Wellness Core Chunky Centers Dog Food receives the Advisor’s top rating of 5 stars.
The Wellness Core Chunky Centers product line includes 6 wet dog foods.
Each recipe below includes its related AAFCO nutrient profile when available on the product’s official webpage: Growth, Maintenance, All Life Stages, Supplemental or Unspecified.
Important: Because many websites do not reliably specify which Growth or All Life Stages recipes are safe for large breed puppies, we do not include that data in this report. Be sure to check actual packaging for that information.
- Core Chunky Centers Tuna, Chicken and Kale [M]
- Core Chunky Centers Salmon, Tuna and Spinach [M]
- Core Chunky Centers Lamb, Turkey and Kale (4.5 stars) [M]
- Core Chunky Centers Beef, Lamb and White Sweet Potato (4 stars) [M]
- Core Chunky Centers Chicken, Chicken Liver and Spinach (2.5 stars) [M]
- Core Chunky Centers Turkey, Duck and White Sweet Potato (4.5 stars) [M]
Wellness Core Chunky Centers Lamb, Turkey and Kale was selected to represent the other products in the line for this review.
Wellness Core Chunky Centers Lamb, Turkey and Kale
Canned Dog Food
Estimated Dry Matter Nutrient Content
Ingredients: Chicken broth, water sufficient for processing, chicken, lamb, turkey, kale, potato starch, chicken liver, egg, natural flavor, locust bean gum, carrageenan, guar gum, tricalcium phosphate, potassium chloride, sodium carbonate, salt, xanthan gum, magnesium sulfate, vitamins [vitamin E supplement, thiamine hydrochloride, niacin, vitamin A supplement, pyridoxine hydrochloride, d-calcium pantothenate, riboflavin supplement, folic acid, vitamin D3 supplement, biotin, vitamin B12 supplement], choline chloride, zinc amino acid chelate, iron amino acid chelate, manganese amino acid chelate, copper amino acid chelate, potassium iodide, sodium selenite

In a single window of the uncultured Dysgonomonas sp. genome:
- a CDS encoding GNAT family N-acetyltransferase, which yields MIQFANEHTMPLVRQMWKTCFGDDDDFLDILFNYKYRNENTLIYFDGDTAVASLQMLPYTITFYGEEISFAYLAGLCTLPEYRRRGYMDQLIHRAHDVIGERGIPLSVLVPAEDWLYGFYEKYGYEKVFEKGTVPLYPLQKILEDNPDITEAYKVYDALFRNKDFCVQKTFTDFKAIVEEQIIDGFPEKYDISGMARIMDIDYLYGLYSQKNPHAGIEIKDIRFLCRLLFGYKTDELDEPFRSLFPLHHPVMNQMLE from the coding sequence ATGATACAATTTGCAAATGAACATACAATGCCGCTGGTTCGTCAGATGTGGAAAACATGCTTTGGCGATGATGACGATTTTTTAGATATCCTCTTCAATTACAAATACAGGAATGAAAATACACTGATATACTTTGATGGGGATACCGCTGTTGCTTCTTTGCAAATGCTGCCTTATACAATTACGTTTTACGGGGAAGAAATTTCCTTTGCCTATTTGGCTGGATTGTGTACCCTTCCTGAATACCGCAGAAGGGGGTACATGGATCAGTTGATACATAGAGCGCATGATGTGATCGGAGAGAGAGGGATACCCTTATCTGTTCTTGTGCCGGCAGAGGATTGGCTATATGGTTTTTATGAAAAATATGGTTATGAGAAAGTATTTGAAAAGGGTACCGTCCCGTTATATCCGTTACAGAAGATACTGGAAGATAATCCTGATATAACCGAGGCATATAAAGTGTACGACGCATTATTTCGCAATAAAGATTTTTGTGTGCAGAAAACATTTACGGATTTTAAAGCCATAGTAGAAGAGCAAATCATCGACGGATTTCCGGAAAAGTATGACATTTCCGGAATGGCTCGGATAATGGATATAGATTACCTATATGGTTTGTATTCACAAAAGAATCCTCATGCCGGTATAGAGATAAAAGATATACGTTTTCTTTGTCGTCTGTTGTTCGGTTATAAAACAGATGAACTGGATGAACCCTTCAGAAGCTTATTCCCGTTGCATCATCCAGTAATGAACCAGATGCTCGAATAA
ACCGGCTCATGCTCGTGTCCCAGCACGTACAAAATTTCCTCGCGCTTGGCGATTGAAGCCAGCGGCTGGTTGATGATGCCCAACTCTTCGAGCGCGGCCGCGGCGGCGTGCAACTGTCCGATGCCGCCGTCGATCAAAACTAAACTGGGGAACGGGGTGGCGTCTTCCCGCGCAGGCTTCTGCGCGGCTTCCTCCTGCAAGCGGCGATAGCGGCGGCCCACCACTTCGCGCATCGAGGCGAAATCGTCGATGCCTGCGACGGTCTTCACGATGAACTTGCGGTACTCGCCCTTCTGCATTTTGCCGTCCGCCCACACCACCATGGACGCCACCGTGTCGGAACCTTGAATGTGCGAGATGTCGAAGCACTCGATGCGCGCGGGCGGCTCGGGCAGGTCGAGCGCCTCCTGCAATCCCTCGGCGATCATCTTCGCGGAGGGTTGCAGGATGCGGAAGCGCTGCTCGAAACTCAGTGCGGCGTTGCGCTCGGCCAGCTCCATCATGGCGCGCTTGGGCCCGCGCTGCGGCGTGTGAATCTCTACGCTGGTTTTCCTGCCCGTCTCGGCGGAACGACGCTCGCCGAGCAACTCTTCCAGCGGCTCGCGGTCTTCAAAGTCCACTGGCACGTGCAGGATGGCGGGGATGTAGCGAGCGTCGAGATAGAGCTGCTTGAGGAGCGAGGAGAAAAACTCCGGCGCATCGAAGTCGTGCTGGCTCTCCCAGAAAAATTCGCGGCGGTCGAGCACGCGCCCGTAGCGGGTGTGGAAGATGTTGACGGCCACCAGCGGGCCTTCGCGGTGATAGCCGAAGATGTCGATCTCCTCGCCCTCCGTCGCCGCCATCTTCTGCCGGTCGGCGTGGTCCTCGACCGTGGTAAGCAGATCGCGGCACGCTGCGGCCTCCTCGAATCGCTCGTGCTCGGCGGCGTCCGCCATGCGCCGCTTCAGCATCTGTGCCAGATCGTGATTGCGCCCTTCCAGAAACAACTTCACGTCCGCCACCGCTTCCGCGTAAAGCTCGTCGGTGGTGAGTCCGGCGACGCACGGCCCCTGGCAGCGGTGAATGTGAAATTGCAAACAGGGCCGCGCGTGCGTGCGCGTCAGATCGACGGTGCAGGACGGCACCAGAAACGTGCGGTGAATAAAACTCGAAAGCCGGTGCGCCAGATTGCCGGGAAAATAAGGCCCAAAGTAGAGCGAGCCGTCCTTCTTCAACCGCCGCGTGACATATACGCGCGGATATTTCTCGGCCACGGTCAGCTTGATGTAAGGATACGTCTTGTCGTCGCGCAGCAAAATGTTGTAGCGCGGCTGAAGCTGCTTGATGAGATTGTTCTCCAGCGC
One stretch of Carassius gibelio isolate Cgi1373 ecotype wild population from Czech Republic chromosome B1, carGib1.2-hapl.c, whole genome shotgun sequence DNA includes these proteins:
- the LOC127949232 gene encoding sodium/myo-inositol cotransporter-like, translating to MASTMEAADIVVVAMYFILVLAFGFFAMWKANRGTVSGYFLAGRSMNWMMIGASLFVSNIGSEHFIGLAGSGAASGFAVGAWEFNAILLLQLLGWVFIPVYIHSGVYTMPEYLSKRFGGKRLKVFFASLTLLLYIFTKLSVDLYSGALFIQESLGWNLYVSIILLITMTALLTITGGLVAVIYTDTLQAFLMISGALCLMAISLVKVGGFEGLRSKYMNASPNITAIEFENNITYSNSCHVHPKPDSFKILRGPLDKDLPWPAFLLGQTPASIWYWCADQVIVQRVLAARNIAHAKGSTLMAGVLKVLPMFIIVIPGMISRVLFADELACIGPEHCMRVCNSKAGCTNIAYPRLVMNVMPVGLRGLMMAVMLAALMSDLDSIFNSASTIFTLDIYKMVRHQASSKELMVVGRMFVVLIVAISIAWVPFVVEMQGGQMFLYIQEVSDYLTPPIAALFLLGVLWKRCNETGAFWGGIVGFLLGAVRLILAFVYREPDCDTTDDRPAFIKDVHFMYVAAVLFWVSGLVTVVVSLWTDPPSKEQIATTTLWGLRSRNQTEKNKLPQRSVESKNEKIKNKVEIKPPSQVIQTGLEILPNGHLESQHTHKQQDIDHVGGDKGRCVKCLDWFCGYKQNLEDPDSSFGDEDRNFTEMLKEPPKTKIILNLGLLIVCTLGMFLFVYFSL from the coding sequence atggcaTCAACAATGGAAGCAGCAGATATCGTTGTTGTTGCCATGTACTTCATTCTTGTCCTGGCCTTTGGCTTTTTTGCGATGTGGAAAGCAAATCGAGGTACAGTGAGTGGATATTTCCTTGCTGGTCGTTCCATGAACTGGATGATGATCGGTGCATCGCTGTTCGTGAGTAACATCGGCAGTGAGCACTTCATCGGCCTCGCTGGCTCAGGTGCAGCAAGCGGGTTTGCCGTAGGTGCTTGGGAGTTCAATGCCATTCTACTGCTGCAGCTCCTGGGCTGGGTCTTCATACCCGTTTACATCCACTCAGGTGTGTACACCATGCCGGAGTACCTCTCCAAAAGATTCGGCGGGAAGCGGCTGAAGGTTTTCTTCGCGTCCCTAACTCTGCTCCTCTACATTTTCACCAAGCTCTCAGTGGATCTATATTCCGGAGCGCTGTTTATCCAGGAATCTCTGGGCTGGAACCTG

Fiber (estimated dry matter content) = 3.3%
Red denotes controversial item
|Estimated Nutrient Content|
|Dry Matter Basis||47%||33%||12%|
|Calorie Weighted Basis||34%||58%||9%|
The first ingredient in this dog food is chicken broth. Broths are of only modest nutritional value. Yet because they add both flavor and moisture to a dog food, they are a common addition component in many canned products.
The second ingredient is water, which adds nothing but moisture to this food. Water is a routine finding in most canned dog foods.
The third ingredient is chicken. Chicken is considered “the clean combination of flesh and skin… derived from the parts or whole carcasses of chicken”.1
The fourth ingredient is lamb. Lamb is considered “the clean flesh derived from slaughtered” lamb and associated with skeletal muscle or the muscle tissues of the tongue, diaphragm, heart or esophagus.2
Both chicken and lamb are naturally rich in all ten essential amino acids required by a dog to sustain life.
The fifth ingredient is turkey, another quality raw item.
The sixth ingredient is kale. Kale is a type of cabbage in which the central leaves do not form a head. This dark green vegetable is especially rich in beta-carotene, vitamins C, vitamin K and calcium.
And like broccoli, kale contains sulforaphane, a natural chemical believed to possess potent anti-cancer properties.